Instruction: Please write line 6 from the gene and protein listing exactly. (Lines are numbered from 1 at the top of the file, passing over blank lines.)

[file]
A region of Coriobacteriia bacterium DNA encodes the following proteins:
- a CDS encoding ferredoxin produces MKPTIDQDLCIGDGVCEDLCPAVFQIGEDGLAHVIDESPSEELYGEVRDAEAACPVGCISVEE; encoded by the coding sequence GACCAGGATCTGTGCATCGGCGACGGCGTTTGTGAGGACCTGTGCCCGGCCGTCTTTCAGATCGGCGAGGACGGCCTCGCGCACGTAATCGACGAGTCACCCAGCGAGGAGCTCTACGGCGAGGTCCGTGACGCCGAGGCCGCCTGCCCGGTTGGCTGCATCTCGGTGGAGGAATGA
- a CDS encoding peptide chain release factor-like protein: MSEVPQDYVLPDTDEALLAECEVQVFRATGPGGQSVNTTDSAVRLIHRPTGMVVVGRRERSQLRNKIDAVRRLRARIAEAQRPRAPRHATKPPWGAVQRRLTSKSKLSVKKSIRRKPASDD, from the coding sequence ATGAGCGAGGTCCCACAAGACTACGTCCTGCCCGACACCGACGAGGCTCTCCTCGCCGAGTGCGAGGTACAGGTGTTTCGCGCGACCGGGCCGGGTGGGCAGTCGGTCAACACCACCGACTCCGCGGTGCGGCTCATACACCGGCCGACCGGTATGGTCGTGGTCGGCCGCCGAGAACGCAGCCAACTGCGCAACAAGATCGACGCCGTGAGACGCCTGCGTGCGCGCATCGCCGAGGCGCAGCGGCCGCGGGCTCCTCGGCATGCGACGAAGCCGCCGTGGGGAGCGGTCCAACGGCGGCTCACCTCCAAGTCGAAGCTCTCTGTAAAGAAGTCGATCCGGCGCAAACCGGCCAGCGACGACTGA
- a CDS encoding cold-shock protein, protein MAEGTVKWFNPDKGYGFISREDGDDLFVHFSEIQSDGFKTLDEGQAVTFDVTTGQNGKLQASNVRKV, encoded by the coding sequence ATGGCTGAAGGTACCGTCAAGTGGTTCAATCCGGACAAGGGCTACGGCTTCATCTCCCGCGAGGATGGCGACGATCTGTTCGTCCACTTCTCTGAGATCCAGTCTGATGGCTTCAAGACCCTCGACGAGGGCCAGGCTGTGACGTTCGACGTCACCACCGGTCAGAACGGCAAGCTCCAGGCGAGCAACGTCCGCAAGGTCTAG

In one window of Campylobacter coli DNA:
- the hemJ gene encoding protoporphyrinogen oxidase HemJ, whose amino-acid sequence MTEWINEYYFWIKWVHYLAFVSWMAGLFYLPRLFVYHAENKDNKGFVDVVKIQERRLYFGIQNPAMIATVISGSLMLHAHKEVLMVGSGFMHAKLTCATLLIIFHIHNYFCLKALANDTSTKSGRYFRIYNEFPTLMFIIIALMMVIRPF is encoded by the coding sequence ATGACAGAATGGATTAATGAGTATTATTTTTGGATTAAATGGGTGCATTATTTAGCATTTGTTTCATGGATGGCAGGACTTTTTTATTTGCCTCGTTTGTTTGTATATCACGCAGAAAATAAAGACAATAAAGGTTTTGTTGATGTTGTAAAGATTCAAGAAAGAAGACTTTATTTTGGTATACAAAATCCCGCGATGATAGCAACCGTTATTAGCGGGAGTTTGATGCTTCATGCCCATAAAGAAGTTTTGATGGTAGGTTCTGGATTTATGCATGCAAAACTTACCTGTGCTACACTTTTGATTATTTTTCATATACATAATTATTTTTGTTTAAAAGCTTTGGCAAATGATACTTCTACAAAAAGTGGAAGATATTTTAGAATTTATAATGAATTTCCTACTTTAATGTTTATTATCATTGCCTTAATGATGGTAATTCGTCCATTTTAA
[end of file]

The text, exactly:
- the hemJ gene encoding protoporphyrinogen oxidase HemJ, whose amino-acid sequence MTEWINEYYFWIKWVHYLAFVSWMAGLFYLPRLFVYHAENKDNKGFVDVVKIQERRLYFGIQNPAMIATVISGSLMLHAHKEVLMVGSGFMHAKLTCATLLIIFHIHNYFCLKALANDTSTKSGRYFRIYNEFPTLMFIIIALMMVIRPF is encoded by the coding sequence ATGACAGAATGGATTAATGAGTATTATTTTTGGATTAAATGGGTGCATTATTTAGCATTTGTTTCATGGATGGCAGGACTTTTTTATTTGCCTCGTTTGTTTGTATATCACGCAGAAAATAAAGACAATAAAGGTTTTGTTGATGTTGTAAAGATTCAAGAAAGAAGACTTTATTTTGGTATACAAAATCCCGCGATGATAGCAACCGTTATTAGCGGGAGTTTGATGCTTCATGCCCATAAAGAAGTTTTGATGGTAGGTTCTGGATTTATGCATGCAAAACTTACCTGTGCTACACTTTTGATTATTTTTCATATACATAATTATTTTTGTTTAAAAGCTTTGGCAAATGATACTTCTACAAAAAGTGGAAGATATTTTAGAATTTATAATGAATTTCCTACTTTAATGTTTATTATCATTGCCTTAATGATGGTAATTCGTCCATTTTAA